19. 19. De Finetti’s Theorem Closer look: deviation from perfect key (due to quantum de Finetti theorem) ≈ k/n n: number of pairs that Eve distributed k: number of bits of key key rate r ≈ k/n ≈ ≈ 0 ⇒ not good enough need replacement for de Finetti theorem Renner’s exp. de Finetti theorem, involved, non-optimal Matthias Christandl Quantum Key Distribution and de Finetti’s Theorem
20. 20. Post-Selection Technique Statistical process Λ Input: n-bit string Output: success or failure Lemma If for any i.i.d. distribution Prob[failure] ≤ , then Prob[failure] ≤ (n + 1) for any permutation-invariant distribution. Typically, ≈ 2−αn , in information-theoretic tasks. Matthias Christandl Quantum Key Distribution and de Finetti’s Theorem
21. 21. Post-Selection Technique Proof: P permutation-invariant distribution on n bits: P = n k=0 pkQk. Qk equal probability for all strings with k zeros. Take P as n-fold i.i.d distribution, where ’0’ has probability r. r*n k p_k Certainly, prn ≥ 1/(n + 1) ⇒ Qrn ≤ (n + 1)Pr . Matthias Christandl Quantum Key Distribution and de Finetti’s Theorem
22. 22. Post-Selection Technique Qrn ≤ (n + 1)Pr . Prob[failure]P = k pkProb[failure]Qk ≤ k pk(n + 1)Prob[failure]Pk/n ≤ (n + 1) Matthias Christandl Quantum Key Distribution and de Finetti’s Theorem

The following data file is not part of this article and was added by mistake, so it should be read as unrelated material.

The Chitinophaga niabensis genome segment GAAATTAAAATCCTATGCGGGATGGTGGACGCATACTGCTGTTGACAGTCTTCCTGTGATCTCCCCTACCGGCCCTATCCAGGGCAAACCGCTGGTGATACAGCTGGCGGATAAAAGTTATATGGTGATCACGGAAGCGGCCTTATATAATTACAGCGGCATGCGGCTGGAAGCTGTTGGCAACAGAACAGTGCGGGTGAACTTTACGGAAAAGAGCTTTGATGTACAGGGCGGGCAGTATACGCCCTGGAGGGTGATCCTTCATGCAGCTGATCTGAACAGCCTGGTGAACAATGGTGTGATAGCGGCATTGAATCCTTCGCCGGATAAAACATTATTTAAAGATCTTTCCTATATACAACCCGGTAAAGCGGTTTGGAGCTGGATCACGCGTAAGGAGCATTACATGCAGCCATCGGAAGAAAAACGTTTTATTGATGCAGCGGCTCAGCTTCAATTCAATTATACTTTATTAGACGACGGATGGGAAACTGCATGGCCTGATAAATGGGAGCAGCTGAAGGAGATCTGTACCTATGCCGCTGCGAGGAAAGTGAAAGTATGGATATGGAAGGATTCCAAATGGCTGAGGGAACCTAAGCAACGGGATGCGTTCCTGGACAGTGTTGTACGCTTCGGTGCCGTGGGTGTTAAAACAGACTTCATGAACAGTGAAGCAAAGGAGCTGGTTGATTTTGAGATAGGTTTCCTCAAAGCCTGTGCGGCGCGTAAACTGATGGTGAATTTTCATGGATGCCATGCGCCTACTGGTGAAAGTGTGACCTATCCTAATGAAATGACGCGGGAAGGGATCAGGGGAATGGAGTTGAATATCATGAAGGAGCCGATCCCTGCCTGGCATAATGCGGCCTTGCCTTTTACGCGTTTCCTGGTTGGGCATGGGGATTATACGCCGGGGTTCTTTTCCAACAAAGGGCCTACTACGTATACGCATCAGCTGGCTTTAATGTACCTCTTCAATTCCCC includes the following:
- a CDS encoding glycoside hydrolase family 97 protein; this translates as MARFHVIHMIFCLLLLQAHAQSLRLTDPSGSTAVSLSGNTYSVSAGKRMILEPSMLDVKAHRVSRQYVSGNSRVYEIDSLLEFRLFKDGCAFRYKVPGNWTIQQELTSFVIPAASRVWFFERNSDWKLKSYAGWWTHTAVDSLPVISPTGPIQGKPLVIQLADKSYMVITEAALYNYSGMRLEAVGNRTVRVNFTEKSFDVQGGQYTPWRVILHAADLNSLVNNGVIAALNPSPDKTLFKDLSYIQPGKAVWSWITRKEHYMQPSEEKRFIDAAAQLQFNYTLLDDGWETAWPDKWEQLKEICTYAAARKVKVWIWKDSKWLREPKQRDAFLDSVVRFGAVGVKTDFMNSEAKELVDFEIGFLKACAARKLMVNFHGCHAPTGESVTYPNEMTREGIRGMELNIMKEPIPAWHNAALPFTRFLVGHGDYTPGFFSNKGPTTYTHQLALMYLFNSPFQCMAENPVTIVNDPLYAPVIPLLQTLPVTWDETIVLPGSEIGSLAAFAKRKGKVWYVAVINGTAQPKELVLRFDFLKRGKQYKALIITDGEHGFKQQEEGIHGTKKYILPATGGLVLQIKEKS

23. 23. Post-Selection Technique Quantum operation Λ Input: n-qubit state Output: success or failure (classical bit) Post-selection Technique Christandl, K¨onig, Renner, Phys. Rev. Lett. 102, 020504 (2009) For any input |Ψ n = |ψ ⊗n Prob[failure] ≤ , then Prob[failure] ≤ n3 for any state permutation-invariant state |Ψ . Typically, ≈ 2−αn , in information-theoretic tasks. Matthias Christandl Quantum Key Distribution and de Finetti’s Theorem
24. 24. Post-Selection Technique The Quantum Key Distribution Protocol Distribution |Ψ n ABC = |ψ ⊗n ABE Alice Eve Bob glass fibre 1 2 n 1 2 n 1 2 n Measurement with {|0 , |1 } or {|+ , |− } 0 1 1 0 0 1 FE FE FE FE FE FE Error-free? phone If YES: key. If NO: no key By assumption: Prob[failure] ≤ Matthias Christandl Quantum Key Distribution and de Finetti’s Theorem
25. 25. Post-Selection Technique The Quantum Key Distribution Protocol Distribution |Ψ n ABC permutation-invariant (or general) Alice Eve Bob glass fibre 1 2 n 1 2 n 1 2 n Measurement with {|0 , |1 } or {|+ , |− } 0 1 1 0 0 1 FE FE FE FE FE FE Error-free? phone If YES: key. If NO: no key Post-selection tech.: Prob[failure] ≤ poly(n) ≈ poly(n)2−δ2n Matthias Christandl Quantum Key Distribution and de Finetti’s Theorem
26. 26. Post-Selection Technique security proof against the most general attacks optimal security parameters relevant in current experiments (since n ≈ 105 ) Eve’s best attack |Ψn ABE = |ψABE ⊗n conceptual and technical simpliﬁcation of security proofs Other applications: Quantum Reverse Shannon Theorem Berta, Christandl and Renner, arXiv:0912.3805 Matthias Christandl Quantum Key Distribution and de Finetti’s Theorem
27. 27. Summary Quantum Key Distribution Alice BobAlice Bob Quantum de Finetti De Finetti’s Theorem Post-Selection Technique optimal security parameters applications outside quantum cryptography: quantum Shannon theory and quantum tomography Matthias Christandl Quantum Key Distribution and de Finetti’s Theorem